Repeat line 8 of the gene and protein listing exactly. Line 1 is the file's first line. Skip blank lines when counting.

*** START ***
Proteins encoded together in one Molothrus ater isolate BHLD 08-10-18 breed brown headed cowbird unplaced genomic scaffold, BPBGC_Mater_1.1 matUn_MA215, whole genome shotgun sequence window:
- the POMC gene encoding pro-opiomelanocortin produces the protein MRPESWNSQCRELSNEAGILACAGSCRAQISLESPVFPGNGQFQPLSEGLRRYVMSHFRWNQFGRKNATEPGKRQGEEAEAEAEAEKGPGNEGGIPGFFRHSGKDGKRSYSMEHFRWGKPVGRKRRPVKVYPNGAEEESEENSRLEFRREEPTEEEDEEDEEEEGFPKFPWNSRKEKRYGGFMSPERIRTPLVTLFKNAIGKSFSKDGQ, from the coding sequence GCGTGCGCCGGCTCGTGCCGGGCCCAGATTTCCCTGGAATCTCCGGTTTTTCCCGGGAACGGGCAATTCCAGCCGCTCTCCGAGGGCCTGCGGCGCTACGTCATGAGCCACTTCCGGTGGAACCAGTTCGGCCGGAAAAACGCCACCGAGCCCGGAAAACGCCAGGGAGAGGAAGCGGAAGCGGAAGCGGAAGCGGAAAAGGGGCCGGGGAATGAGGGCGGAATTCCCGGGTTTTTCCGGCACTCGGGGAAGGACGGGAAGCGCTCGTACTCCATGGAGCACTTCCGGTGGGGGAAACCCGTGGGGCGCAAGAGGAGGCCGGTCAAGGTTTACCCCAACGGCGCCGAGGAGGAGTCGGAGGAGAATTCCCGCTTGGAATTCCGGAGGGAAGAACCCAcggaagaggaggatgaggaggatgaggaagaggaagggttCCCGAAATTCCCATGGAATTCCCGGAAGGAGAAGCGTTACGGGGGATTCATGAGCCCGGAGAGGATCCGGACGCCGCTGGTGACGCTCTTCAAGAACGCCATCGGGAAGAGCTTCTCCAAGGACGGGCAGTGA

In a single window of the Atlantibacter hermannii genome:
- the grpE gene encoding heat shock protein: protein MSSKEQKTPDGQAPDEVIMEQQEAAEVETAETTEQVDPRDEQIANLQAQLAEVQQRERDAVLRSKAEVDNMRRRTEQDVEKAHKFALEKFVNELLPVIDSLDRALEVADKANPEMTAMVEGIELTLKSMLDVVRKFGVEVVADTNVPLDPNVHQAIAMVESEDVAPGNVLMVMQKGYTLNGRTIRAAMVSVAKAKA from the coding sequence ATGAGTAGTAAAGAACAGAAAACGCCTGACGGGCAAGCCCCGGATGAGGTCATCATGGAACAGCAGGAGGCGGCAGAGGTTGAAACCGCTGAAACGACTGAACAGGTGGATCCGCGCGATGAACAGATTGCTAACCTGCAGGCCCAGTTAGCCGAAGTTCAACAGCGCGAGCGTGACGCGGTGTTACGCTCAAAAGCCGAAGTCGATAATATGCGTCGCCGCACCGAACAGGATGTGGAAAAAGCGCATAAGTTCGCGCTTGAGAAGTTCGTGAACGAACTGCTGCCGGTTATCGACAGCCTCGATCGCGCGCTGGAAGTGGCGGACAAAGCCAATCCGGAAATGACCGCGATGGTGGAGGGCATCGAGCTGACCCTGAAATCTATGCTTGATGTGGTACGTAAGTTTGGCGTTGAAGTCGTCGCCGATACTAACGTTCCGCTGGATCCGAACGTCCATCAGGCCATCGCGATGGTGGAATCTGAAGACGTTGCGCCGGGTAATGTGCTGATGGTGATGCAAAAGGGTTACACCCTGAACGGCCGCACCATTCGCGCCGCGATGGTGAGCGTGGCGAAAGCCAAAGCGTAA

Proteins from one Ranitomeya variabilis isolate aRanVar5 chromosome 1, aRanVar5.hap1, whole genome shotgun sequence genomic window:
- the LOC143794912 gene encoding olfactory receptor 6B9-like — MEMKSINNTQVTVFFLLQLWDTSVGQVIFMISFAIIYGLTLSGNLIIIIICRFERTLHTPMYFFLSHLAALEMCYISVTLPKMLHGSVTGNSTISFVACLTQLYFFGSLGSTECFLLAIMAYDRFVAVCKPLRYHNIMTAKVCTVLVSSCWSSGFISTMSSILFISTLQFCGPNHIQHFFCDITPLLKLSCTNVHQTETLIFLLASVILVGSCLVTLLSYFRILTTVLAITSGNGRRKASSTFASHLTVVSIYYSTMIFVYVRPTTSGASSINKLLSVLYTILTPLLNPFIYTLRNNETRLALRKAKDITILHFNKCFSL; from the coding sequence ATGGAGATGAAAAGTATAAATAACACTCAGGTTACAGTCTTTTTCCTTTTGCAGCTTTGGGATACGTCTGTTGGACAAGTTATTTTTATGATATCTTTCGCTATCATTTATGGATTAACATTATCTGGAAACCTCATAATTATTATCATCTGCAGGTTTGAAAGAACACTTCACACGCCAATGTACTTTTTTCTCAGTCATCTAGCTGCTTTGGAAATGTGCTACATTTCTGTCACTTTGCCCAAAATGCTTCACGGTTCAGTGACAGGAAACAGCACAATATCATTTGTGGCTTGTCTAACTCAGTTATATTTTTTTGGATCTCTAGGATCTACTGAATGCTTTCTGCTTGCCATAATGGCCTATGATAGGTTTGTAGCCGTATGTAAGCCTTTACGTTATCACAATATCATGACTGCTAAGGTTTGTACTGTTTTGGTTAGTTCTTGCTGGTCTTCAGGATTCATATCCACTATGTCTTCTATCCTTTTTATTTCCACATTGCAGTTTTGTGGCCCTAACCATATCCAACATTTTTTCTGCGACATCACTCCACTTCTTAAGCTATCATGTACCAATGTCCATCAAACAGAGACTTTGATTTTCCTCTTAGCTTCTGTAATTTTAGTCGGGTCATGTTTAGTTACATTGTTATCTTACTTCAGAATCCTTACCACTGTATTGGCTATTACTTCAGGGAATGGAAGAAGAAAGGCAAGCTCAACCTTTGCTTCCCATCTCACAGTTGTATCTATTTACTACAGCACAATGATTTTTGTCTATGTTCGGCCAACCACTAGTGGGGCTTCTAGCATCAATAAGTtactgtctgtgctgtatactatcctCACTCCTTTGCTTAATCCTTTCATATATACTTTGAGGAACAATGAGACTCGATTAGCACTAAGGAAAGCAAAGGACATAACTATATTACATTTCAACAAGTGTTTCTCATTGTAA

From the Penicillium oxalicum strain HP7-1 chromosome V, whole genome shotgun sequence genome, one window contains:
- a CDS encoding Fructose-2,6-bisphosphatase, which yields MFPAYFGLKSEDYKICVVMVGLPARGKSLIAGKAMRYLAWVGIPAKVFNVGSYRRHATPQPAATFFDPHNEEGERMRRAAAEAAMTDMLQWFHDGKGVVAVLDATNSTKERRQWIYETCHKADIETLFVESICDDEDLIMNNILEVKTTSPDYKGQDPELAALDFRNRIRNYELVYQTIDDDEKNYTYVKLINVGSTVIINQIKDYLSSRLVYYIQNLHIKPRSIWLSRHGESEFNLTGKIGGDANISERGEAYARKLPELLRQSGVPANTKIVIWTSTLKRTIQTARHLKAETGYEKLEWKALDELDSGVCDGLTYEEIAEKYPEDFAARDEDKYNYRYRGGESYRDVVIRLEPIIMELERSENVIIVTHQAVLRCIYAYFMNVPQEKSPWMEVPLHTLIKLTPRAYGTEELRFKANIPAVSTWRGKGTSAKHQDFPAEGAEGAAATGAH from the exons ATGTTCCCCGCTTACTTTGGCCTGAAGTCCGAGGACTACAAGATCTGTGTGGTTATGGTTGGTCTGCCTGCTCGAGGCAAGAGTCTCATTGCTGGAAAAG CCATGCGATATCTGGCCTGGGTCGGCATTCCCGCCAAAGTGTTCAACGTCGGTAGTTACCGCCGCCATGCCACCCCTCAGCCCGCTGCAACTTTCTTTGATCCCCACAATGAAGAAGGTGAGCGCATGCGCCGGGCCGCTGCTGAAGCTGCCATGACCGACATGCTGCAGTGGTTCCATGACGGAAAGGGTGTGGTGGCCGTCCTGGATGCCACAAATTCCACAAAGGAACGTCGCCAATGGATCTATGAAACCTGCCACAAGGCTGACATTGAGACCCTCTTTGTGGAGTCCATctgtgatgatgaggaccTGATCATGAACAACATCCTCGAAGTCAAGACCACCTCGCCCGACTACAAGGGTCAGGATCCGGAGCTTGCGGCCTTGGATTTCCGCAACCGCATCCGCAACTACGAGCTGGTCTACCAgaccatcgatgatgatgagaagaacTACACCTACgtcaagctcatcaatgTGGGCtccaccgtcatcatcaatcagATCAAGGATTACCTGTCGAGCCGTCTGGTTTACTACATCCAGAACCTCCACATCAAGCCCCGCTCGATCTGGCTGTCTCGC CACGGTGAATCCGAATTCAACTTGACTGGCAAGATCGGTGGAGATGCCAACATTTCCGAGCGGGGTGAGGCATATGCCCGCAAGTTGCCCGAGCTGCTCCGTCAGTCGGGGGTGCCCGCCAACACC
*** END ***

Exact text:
- a CDS encoding Fructose-2,6-bisphosphatase, which yields MFPAYFGLKSEDYKICVVMVGLPARGKSLIAGKAMRYLAWVGIPAKVFNVGSYRRHATPQPAATFFDPHNEEGERMRRAAAEAAMTDMLQWFHDGKGVVAVLDATNSTKERRQWIYETCHKADIETLFVESICDDEDLIMNNILEVKTTSPDYKGQDPELAALDFRNRIRNYELVYQTIDDDEKNYTYVKLINVGSTVIINQIKDYLSSRLVYYIQNLHIKPRSIWLSRHGESEFNLTGKIGGDANISERGEAYARKLPELLRQSGVPANTKIVIWTSTLKRTIQTARHLKAETGYEKLEWKALDELDSGVCDGLTYEEIAEKYPEDFAARDEDKYNYRYRGGESYRDVVIRLEPIIMELERSENVIIVTHQAVLRCIYAYFMNVPQEKSPWMEVPLHTLIKLTPRAYGTEELRFKANIPAVSTWRGKGTSAKHQDFPAEGAEGAAATGAH from the exons ATGTTCCCCGCTTACTTTGGCCTGAAGTCCGAGGACTACAAGATCTGTGTGGTTATGGTTGGTCTGCCTGCTCGAGGCAAGAGTCTCATTGCTGGAAAAG CCATGCGATATCTGGCCTGGGTCGGCATTCCCGCCAAAGTGTTCAACGTCGGTAGTTACCGCCGCCATGCCACCCCTCAGCCCGCTGCAACTTTCTTTGATCCCCACAATGAAGAAGGTGAGCGCATGCGCCGGGCCGCTGCTGAAGCTGCCATGACCGACATGCTGCAGTGGTTCCATGACGGAAAGGGTGTGGTGGCCGTCCTGGATGCCACAAATTCCACAAAGGAACGTCGCCAATGGATCTATGAAACCTGCCACAAGGCTGACATTGAGACCCTCTTTGTGGAGTCCATctgtgatgatgaggaccTGATCATGAACAACATCCTCGAAGTCAAGACCACCTCGCCCGACTACAAGGGTCAGGATCCGGAGCTTGCGGCCTTGGATTTCCGCAACCGCATCCGCAACTACGAGCTGGTCTACCAgaccatcgatgatgatgagaagaacTACACCTACgtcaagctcatcaatgTGGGCtccaccgtcatcatcaatcagATCAAGGATTACCTGTCGAGCCGTCTGGTTTACTACATCCAGAACCTCCACATCAAGCCCCGCTCGATCTGGCTGTCTCGC CACGGTGAATCCGAATTCAACTTGACTGGCAAGATCGGTGGAGATGCCAACATTTCCGAGCGGGGTGAGGCATATGCCCGCAAGTTGCCCGAGCTGCTCCGTCAGTCGGGGGTGCCCGCCAACACC